▪    history of McGill songs, on example from the early 1900s being-   James McGill, James McGill,Peacefully he slumbers there, Though he knows we’re on the tear, He’s our father Oh yes, rather, James McGill!!!!!

▪   The Montreal Millionaires who lived right around McGill

▪    the Ogilvies, the Strathconas, the Shaugnesseys, the Courols and more

▪   McTavishes and the Quesnels – the magnates of the North West Fur Company

▪    the Molsons and the Dows – the early brewers

▪   the Bleurys, the Shuters and the Vigers – the real estate proprietors

▪    John Molson, expertise as a brewer, branched into the steamship business and more astonishingly into theatre ownership, his success rested primarily on his trade

▪   Lord Strathcona – one of the co-founders of the Royal Victoria Hospital which was opened in 1893, and also responsible for the opening of the Royal Victoria College for women students at McGill

Redpath Museum Related Topics

▪   The architecture of the Museum

▪   Where the mummies came from (expo 67)

▪   More about the man who lived in the basement of Redpath

▪   How we acquired certain artifacts (if there is an artifact that intrigues you, this may be interesting)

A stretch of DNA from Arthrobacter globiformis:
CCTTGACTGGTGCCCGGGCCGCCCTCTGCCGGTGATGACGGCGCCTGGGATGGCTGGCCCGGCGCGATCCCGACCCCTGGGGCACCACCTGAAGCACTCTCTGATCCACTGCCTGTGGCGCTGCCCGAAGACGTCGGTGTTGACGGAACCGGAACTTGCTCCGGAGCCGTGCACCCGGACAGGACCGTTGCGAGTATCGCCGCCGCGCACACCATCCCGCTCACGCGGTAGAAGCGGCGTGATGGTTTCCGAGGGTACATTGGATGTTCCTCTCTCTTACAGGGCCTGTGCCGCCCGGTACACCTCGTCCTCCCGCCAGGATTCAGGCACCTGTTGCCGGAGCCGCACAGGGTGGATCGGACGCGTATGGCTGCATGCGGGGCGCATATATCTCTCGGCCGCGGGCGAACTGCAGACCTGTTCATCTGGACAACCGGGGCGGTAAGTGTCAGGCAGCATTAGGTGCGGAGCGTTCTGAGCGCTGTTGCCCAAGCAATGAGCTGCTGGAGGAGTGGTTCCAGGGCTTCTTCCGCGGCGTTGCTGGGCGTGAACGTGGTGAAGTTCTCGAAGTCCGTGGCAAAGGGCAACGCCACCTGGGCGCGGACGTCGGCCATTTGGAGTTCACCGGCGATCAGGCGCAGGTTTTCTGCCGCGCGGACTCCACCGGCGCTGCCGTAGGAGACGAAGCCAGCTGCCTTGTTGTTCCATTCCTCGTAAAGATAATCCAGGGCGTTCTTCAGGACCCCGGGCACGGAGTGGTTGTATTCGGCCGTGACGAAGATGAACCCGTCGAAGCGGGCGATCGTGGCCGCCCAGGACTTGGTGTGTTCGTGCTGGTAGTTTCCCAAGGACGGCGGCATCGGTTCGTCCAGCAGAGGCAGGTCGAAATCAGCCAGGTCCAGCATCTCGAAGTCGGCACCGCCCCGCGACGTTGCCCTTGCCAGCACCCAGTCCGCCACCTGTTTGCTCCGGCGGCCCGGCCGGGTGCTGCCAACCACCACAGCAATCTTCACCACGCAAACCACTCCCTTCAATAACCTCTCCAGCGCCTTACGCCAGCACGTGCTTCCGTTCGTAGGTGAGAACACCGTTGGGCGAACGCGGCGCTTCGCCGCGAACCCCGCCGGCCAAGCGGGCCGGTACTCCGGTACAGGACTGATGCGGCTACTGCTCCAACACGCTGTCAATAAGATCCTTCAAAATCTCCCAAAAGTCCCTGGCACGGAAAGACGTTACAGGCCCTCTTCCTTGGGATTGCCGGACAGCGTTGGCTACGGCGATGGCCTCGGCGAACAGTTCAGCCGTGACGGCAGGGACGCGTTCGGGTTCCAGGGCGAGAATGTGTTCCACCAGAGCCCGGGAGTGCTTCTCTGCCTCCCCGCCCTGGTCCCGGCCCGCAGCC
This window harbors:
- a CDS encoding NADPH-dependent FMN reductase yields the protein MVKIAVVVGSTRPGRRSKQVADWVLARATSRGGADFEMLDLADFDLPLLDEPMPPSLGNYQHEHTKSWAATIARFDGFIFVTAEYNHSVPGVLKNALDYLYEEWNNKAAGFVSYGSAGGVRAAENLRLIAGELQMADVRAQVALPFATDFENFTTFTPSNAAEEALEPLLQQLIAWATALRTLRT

▪   Information about the variety of other collections at McGill found here: http://www.mcgill.ca/historicalcollections/Geology

▪   The collections of Walter F. Ferrier: Who was Ferrier, what was his relationship to McGill, and how did he acquire his spectacular collection?

▪   The ‘cave party’: Rumor has it that one McGill geologist (possibly Dr. James Douglas) once threw a party in a cave. The minerals in the Douglas Collection are all cave deposits from the same cave. What is the story behind this?

▪   The story of the ‘McGill minerals’: mcgillite, dawsonite, thomasclarkite, donnayite, gaidonnayite etc. What are these minerals, and how did they come to acquire their names?

▪    The Canon Diablo meteorite in the mineral collections: Possibly one of the single most valuable items in the whole Redpath Museum. How did McGill acquire it? Where does it come from? Why is it so valuable?

Biology

▪   The Abe Levine shell collection: Who was Abe Levine? How many awards did he win for his spectacular shell collection? How many shells are in the collection? How did McGill come to acquire it?

▪    What about the lion, the stable antelope, bongo or the giant beluga whale skeleton on the first floor?

▪   McGill has a huge and notable mammal collection, including mounts and skeletons of rare specimens such as platypuses, echidnas, a giant anteater, a tapir, a pangolin and several koalas. How many species are represented? How long have they been in the collection and who collected them?

Watch this space for updates

2 thoughts on “Redpath Research Journal

  1. Did the journal come out with the ghost stories in it? I’ve been looking forward to that forever! As an Aboriginal student at McGill, I would be interested in contributing at some point. Is it too late to contribute? If so, I can do it next time. 🙂